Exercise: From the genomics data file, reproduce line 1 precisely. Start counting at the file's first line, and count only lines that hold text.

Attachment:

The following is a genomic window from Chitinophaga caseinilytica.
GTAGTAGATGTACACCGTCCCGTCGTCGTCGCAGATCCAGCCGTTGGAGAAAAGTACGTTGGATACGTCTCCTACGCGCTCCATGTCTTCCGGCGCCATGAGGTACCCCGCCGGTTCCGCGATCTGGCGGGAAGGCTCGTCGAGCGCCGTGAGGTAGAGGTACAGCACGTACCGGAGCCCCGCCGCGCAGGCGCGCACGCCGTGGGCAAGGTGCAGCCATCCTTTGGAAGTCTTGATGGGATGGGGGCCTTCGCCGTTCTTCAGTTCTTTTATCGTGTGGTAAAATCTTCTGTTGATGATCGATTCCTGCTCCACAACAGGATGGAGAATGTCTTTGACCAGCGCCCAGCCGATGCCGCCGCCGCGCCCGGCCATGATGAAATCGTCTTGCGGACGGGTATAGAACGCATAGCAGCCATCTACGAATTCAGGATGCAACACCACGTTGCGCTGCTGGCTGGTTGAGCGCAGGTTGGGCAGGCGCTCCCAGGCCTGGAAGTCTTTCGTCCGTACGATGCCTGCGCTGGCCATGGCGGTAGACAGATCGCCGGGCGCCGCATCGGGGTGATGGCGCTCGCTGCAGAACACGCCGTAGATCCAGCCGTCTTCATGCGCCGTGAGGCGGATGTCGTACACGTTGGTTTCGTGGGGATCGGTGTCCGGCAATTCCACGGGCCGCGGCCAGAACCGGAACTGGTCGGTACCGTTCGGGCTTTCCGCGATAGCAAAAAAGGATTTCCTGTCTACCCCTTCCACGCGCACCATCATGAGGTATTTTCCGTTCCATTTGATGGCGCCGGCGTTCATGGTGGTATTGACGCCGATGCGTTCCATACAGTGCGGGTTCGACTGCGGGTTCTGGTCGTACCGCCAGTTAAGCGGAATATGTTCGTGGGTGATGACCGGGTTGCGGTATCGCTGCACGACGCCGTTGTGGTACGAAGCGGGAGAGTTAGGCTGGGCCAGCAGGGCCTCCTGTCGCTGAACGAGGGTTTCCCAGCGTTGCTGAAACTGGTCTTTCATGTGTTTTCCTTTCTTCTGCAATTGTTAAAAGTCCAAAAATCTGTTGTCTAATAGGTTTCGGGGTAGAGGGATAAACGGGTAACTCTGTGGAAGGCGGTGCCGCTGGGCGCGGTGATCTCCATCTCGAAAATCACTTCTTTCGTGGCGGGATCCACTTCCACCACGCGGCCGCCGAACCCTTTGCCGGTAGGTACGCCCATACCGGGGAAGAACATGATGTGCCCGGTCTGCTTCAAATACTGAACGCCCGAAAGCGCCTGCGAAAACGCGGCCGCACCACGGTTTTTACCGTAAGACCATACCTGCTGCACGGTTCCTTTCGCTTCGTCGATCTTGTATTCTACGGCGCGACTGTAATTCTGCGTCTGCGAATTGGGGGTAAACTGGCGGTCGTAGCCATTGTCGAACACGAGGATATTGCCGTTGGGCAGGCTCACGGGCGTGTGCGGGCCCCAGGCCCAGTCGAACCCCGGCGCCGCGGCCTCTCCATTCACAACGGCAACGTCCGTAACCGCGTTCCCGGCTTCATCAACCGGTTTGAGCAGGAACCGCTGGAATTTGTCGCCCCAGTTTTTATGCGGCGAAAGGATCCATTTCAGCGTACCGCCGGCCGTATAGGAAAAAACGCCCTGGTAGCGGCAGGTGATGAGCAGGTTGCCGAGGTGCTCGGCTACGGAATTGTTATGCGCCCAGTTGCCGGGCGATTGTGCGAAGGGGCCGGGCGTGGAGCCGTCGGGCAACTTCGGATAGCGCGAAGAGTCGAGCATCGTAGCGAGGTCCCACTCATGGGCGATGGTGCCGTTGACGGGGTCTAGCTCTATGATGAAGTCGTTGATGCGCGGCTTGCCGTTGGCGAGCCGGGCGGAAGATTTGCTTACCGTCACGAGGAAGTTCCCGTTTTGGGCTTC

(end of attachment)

The following is a genomic window from Chitinophaga caseinilytica.